Anything electronic can be leaked and seen. You know the age-old advice--if you have a secret, don't tell ANYONE if you want to keep it that way. The same is true for e-mail (especially), social networking, and blogging. If you don't want what you are writing to be leaked out to the press or your neighbors or your family in any way, then don't write it and send it. Sure, right now, you may be working for $20 an hour as a freelance writer, and you feel no one cares what you have to say. What happens when you write the next Harry Potter novel? Everyone cares what you have to say.
Never reveal other people's personal information (or YOUR OWN) on social networks. Alice Hoffman made a huge mistake. She should have NEVER given out the book reviewer's personal information. And we all know that. The same is true for your friends and family also. If someone writes on your Facebook wall asking for a phone number, don't respond on your wall. Send the person a private message. If a writer asks you for contact information for an editor and you aren't comfortable giving that out, then don't. GO WITH YOUR GUT! Personal information has a way of leaking out. As soon as you get the reputation that you cannot be trusted, then it will be hard to change that reputation. You can always contact a person for someone else to avoid giving out e-mail addresses and phone numbers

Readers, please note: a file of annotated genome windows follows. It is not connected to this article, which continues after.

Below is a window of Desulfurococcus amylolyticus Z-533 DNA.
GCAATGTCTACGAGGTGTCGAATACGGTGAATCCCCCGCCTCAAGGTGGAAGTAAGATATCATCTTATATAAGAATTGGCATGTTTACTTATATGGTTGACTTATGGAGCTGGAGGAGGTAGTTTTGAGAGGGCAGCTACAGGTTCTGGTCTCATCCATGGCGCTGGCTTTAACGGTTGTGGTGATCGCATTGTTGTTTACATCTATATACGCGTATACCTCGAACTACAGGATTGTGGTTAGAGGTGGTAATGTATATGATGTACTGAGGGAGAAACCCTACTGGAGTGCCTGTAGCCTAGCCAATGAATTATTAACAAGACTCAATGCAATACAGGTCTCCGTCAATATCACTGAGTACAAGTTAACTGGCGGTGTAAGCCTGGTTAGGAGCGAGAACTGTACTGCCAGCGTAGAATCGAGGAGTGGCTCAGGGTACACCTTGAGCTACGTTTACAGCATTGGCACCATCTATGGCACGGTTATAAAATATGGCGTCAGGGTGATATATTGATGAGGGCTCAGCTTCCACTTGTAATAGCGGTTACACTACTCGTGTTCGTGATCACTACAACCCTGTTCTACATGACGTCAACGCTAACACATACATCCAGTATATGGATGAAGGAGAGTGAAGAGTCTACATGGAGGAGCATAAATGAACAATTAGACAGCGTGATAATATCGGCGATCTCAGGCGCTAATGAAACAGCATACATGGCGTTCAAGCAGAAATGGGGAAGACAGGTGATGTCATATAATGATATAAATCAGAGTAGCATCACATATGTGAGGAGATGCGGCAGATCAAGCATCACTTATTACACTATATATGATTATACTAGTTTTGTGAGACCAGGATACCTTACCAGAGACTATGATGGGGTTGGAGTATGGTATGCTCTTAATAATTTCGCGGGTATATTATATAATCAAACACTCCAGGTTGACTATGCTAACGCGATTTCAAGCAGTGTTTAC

PHOTOS--Not much to say on this except it is fun to post crazy photos, sure, but you have to think about who is going to see these!
I think social networking and e-mail are our friends, but we have to respect them and be responsible, just like with our human friends. If not, they can easily turn into foes and cause us a lot of trouble.
Jacket Flap: A Social Site for Children's Writers and More
If you write for children or young adults, you may want to check out another social networking site called, JacketFlap. The JacketFlap homepage states: "JacketFlap connects you to the work of more than 200,000 authors, illustrators, publishers and other creators of books for children and young adults." So, if you are on Facebook, MySpace, LinkedIn, or even Twitter, JacketFlap may be another site you'll want to check out if you write, edit, or illustrate for kids or teens.
What is special and useful about JacketFlap?
Besides networking with professionals in the children's book industry, you can also find and read over 700 children's book-related blogs (and list yours!), search through a database of over 900,000 children's books, read book reviews, look through over 20,000 book publishers, and join for free! The "About Us" page states: "JacketFlap is a comprehensive resource for information on the children's book industry. Thousands of published authors, illustrators, librarians, agents, editors, publicists, and publishers visit JacketFlap every day." So, if you're a children's writer or illustrator, then this is definitely one of the social networking sites you want to take advantage of.